How fit / in shape can I get at different volumes?

Question for @Prof, but you coaches as well.

How fit can I expect to get at low / medium / high volumes of training?

Yes, training history plays a role.

I read on another post that is biased to volume. If I can currently train 7 hours a week, what is the maximum fitness number I can reach?

Yes, I know that number is arbitrary and individualized.

Looked at it another way, based on yous (yes I pluralized that) experience, 7 hours a week is good for up to what event? 2-3 hours of racing? 7, 12?

Just my daily pondering!

1 Like

Hi Jesse,
Here’s my coaching perspective: You can do a lot on seven hours!
You’re right in that training history and your context plays a massive role: Have you been training for years, are you doing seven hours for the first time, etc.? Are you still able to strength train and do some mobility work in that time?
There are a lot of crit racers I know who can only do five to seven a week and do pretty well, but they have been training for a lot of years.
I’d say, with good nutrition and off-the-bike habits, you’ll be good for events that are three to four hours. Of course, you’ll be able to do more, but you may not be as comfortable finishing! As always, the context of your event goals matter: Are you riding to finish or racing?
More volume is always going to help, regardless of the length of your target event. At a certain point, you’ll max out your training capacity and need to do more to overload your system.
In terms of Athletica’s fitness number, again, you’re right in that it’s individualized and you can’t really say that once you reach this number, you’ll be “fit.” You’re trying to maximize that number for yourself.
I hope this makes sense, Jesse, and I’m also assuming you’re talking about cycling!


Thanks Paul!

I’m aiming to get back into triathlon, but cycling is the most convenient for now. I’ll add in running soon and then swimming at some point.

6 years of rugby from high school to cégep, traditional strength training until 2017. From 2017 - 2022 I managed less than 7 hours a week between the three (3 hours bike plus commutes, 2 hours swimming, 2 hours running), and spent a lot of time in the famous sweet spot. I wasn’t consistent, however. Frequently injured in the run or just run down.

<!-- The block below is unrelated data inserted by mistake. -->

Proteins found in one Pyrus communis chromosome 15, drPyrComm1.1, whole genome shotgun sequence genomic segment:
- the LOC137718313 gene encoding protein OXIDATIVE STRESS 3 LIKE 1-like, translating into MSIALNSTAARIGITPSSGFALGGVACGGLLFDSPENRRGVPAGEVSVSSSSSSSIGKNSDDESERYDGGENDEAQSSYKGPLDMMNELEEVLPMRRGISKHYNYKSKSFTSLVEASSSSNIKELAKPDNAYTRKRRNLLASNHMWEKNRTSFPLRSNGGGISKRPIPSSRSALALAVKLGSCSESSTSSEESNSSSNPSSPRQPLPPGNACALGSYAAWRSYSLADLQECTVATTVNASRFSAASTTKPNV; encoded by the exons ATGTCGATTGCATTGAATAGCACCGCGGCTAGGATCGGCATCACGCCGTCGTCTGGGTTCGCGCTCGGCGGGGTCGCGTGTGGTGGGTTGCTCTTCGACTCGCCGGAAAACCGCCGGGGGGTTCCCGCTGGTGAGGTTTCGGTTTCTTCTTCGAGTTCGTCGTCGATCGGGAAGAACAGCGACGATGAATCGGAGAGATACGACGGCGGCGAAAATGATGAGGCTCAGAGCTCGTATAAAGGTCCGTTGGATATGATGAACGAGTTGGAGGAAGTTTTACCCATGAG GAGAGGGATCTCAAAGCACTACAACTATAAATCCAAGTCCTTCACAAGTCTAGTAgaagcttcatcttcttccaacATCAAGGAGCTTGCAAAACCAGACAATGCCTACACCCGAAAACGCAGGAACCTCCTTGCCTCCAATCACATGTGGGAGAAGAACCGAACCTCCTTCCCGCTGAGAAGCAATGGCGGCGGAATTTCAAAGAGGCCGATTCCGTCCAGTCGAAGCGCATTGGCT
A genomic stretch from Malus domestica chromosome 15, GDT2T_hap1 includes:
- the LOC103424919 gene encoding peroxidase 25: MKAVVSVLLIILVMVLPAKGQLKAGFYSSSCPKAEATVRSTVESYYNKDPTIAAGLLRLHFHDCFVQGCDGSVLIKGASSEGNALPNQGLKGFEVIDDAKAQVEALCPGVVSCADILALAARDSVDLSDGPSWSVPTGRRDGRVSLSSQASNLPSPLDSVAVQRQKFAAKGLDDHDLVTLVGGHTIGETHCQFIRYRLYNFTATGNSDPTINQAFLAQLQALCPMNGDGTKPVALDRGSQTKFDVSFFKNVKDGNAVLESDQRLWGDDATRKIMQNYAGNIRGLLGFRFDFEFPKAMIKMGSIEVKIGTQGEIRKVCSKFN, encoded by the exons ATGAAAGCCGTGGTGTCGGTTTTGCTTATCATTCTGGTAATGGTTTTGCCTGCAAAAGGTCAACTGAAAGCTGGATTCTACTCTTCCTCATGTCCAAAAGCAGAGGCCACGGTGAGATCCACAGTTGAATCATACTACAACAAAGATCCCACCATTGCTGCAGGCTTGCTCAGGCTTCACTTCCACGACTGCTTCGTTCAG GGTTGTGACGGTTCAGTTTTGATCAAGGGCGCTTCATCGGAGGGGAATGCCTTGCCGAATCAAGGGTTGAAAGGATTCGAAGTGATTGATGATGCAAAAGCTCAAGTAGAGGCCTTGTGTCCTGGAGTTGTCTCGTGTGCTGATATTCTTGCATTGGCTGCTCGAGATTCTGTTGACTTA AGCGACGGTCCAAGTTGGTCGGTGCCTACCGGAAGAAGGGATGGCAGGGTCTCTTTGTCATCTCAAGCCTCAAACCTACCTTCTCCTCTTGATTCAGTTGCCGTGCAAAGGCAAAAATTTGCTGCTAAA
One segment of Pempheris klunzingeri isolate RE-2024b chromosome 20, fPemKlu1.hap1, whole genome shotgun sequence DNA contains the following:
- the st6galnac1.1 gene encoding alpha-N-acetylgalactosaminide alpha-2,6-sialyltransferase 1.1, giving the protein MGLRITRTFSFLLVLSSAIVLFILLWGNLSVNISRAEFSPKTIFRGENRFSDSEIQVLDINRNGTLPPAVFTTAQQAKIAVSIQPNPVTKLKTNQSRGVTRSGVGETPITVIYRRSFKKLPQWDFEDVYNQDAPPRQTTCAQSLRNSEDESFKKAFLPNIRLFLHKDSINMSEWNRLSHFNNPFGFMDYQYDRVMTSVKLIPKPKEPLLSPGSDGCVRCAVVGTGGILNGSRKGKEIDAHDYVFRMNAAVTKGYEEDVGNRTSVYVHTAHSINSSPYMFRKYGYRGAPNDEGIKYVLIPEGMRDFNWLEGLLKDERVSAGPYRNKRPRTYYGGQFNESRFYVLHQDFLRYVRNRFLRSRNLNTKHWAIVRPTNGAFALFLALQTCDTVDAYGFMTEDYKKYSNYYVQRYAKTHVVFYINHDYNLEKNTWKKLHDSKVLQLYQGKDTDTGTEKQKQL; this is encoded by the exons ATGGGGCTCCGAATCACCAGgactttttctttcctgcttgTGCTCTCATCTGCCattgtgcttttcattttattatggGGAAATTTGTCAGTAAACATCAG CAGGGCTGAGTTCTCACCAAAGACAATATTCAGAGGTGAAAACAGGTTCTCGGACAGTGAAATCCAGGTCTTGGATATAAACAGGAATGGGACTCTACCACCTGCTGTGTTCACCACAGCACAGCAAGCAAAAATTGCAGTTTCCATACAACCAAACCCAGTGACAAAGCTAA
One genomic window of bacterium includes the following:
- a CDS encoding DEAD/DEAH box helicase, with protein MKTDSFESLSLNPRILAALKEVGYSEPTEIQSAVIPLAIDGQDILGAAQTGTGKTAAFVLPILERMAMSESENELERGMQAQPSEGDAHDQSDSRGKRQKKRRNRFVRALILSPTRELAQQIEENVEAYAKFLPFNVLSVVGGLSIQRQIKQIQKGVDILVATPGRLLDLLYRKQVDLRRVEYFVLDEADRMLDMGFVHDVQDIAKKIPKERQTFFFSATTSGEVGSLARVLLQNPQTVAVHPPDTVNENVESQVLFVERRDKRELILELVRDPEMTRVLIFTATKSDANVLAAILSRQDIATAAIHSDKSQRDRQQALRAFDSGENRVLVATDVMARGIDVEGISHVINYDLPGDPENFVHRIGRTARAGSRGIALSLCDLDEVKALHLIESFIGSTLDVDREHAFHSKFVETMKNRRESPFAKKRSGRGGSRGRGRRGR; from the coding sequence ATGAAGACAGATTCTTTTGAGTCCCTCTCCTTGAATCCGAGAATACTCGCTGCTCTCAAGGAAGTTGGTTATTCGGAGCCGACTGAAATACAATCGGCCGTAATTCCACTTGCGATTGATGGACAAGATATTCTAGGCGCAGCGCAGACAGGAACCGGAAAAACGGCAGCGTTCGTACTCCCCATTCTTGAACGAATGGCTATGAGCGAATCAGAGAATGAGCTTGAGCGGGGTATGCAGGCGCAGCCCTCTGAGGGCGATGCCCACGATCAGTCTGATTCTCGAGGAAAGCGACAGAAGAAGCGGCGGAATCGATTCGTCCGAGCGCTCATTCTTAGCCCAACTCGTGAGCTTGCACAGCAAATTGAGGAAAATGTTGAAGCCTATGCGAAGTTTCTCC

I managed a 2nd and 3rd place in my AG in the sprint distance and felt I could go faster.

Now I want to see how far and fast I can get with the polarized approach.

1 Like

The bike commutes will help because that’s part of your total volume. How far is your commute?
Congrats on the podiums. If you were doing a lot of sweet spot, you may find yourself a little frustrated by the slow pace of the “aerobic development” rides, but I’ll tell you that getting these miles in, along with your commutes, are worth gold!


My cycling commute is about 30km total. I’ve got my gravel bike or the electric fat tyre bike, depending on the day.

It is something that I think about, sweet spot vs aerobic development progression speed. But I’m doing my best to just trust in the process.


At the time I first got into long distance brevets I had a 1 hour each way cycle commute plus I did 3 hours on a Sat on the mtn bike. Thus 13 hours every week year round (other than holidays etc) unstructured. That worked fine for events up to 175 hours elapsed. On Athletica my weekly hours are pretty similar, except it is structured and more purposeful.

Fitness is a nebulous thing unless you break it down into specifics. But if I had to go with my current gut feel. I would say that 2023 was the year that my bike fitness drew level and slightly surpassed my 2010 bike fitness. That’s me saying, that under Athletica at 57, I’ve passed 44 year old me under unstructured but similar hours.

I can’t go back in time to test this out. Well I suppose I could because I still have the fit files from then and could race my virtual partner.

What Athletica brings is how best to structure what I do given the time I have available. I then just have to execute without tying myself in knots trying to get under what the scientific research says.


… and how cool is that everyone? It’s within each and every one of us (well, most at least) if we want it…